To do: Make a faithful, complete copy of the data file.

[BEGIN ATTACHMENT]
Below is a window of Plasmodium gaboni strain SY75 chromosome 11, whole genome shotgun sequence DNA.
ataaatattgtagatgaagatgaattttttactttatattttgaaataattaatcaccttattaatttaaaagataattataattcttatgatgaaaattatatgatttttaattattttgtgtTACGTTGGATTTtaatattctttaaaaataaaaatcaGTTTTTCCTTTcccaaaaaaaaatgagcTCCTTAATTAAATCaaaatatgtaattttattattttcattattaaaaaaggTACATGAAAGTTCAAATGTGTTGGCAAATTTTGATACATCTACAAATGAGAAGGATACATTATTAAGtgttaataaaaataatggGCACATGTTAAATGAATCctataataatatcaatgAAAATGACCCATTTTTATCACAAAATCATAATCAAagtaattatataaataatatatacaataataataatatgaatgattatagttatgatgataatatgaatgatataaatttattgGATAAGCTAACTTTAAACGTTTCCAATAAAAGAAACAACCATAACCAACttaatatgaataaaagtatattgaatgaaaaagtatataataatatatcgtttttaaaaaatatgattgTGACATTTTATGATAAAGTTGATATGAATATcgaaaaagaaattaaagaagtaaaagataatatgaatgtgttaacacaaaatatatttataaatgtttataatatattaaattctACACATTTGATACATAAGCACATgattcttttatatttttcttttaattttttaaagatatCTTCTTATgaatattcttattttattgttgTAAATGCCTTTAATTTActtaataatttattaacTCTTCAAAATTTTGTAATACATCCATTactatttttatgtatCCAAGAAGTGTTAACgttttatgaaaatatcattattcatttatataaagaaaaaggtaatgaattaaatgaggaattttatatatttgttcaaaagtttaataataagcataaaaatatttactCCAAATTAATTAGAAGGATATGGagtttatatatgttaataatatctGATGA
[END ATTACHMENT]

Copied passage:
Below is a window of Plasmodium gaboni strain SY75 chromosome 11, whole genome shotgun sequence DNA.
ataaatattgtagatgaagatgaattttttactttatattttgaaataattaatcaccttattaatttaaaagataattataattcttatgatgaaaattatatgatttttaattattttgtgtTACGTTGGATTTtaatattctttaaaaataaaaatcaGTTTTTCCTTTcccaaaaaaaaatgagcTCCTTAATTAAATCaaaatatgtaattttattattttcattattaaaaaaggTACATGAAAGTTCAAATGTGTTGGCAAATTTTGATACATCTACAAATGAGAAGGATACATTATTAAGtgttaataaaaataatggGCACATGTTAAATGAATCctataataatatcaatgAAAATGACCCATTTTTATCACAAAATCATAATCAAagtaattatataaataatatatacaataataataatatgaatgattatagttatgatgataatatgaatgatataaatttattgGATAAGCTAACTTTAAACGTTTCCAATAAAAGAAACAACCATAACCAACttaatatgaataaaagtatattgaatgaaaaagtatataataatatatcgtttttaaaaaatatgattgTGACATTTTATGATAAAGTTGATATGAATATcgaaaaagaaattaaagaagtaaaagataatatgaatgtgttaacacaaaatatatttataaatgtttataatatattaaattctACACATTTGATACATAAGCACATgattcttttatatttttcttttaattttttaaagatatCTTCTTATgaatattcttattttattgttgTAAATGCCTTTAATTTActtaataatttattaacTCTTCAAAATTTTGTAATACATCCATTactatttttatgtatCCAAGAAGTGTTAACgttttatgaaaatatcattattcatttatataaagaaaaaggtaatgaattaaatgaggaattttatatatttgttcaaaagtttaataataagcataaaaatatttactCCAAATTAATTAGAAGGATATGGagtttatatatgttaataatatctGATGA